Olfactory Organs

The olfactory organs, which contain the olfactory receptors, also include epithelial supporting cells. These organs appear as yellowish brown masses surrounded by pinkish mucous membrane. They cover the upper parts ears

— Nerve fibers within the olfactory bulb

Olfactory tract

— Nerve fibers within the olfactory bulb

Olfactory tract

Figure

Blood Vessels Figures

Olfactory area of nasal cavity

Superior nasal concha

Nasal cavity

Olfactory area of nasal cavity

Superior nasal concha

Nasal cavity

Figure

(a) Columnar epithelial cells support olfactory receptor cells, which have cilia at their distal ends. (b) The olfactory area is associated with the superior nasal concha.

The Olfactory Area

of the nasal cavity, the superior nasal conchae, and a portion of the nasal septum (fig. 12.6).

The olfactory receptor cells are bipolar neurons surrounded by columnar epithelial cells. These neurons have knobs at the distal ends of their dendrites covered with hairlike cilia. The cilia project into the nasal cavity and are the sensitive portions of the receptors (fig. 12.7). A person's 12 million olfactory receptor cells each have ten to twenty cilia.

Chemicals that stimulate olfactory receptors, called odorant molecules, enter the nasal cavity as gases, but they must dissolve at least partially in the watery fluids that surround the cilia before they can be detected. Odorant molecules bind to about 500 different types of olfactory receptors that are part of the cell membranes on the olfactory receptor cells, depolarizing them and thereby generating nerve impulses.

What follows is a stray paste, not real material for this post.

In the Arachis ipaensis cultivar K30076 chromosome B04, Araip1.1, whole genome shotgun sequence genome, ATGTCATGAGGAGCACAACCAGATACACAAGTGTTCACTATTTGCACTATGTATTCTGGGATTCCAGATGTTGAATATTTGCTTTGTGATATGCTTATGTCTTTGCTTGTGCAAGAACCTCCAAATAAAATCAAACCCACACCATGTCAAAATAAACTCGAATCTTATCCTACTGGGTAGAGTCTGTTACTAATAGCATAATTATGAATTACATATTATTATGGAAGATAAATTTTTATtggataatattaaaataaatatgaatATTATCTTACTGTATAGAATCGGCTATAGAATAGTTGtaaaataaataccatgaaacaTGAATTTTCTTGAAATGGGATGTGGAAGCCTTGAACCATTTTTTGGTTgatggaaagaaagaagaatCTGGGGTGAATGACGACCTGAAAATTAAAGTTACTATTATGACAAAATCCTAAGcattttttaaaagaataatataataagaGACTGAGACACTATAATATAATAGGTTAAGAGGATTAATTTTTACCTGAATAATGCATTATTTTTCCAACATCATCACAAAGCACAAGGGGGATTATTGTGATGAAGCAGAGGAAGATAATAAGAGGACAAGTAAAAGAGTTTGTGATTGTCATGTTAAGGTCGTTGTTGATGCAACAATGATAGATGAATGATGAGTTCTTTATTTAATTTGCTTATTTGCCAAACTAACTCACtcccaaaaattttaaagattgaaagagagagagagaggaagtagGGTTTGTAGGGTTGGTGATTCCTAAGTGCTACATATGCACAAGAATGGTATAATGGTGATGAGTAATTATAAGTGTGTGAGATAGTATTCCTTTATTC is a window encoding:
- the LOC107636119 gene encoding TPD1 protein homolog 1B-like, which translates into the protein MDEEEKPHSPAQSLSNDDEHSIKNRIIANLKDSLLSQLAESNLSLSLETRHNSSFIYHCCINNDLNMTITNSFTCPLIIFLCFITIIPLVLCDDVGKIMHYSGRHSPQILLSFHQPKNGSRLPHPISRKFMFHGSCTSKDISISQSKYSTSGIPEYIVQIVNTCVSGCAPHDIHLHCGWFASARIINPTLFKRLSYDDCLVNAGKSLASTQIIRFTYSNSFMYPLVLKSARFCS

The expert nose of the bloodhound is due to its 4 billion olfactory cells. A bloodhound's olfactory epithelium spread out covers 59 square inches, compared to 1 1/2 square inches in a human. Still, the human sense of smell is nothing to sneeze at—people can detect one molecule of green pepper smell in a gaseous sea of 3 trillion other molecules. Our 12 million olfactory receptor cells and their 500 receptor types allow us to discern some 10,000 scents. But, without air, we cannot smell, as early astronauts could attest; eating through tubes, early astronauts could not smell their food. Currently, astronauts eat in pressurized cabins, unaffected by the vacuum in which they travel.

Sensory receptors are not the same as membrane receptors. Sensory receptors may be as small as individual cells or as large as complex organs such as the eye or ear. They respond to sensory stimuli. Membrane receptors are molecules such as proteins and glycoproteins located on the cell membranes. They allow cells, such as neurons and olfactory receptor cells, to respond to specific molecules. Thus, the olfactory receptors are cells that respond to chemical stimuli, but they depend on cell membrane receptors to do so.

Essentials of Human Physiology

Essentials of Human Physiology

This ebook provides an introductory explanation of the workings of the human body, with an effort to draw connections between the body systems and explain their interdependencies. A framework for the book is homeostasis and how the body maintains balance within each system. This is intended as a first introduction to physiology for a college-level course.

Get My Free Ebook


Post a comment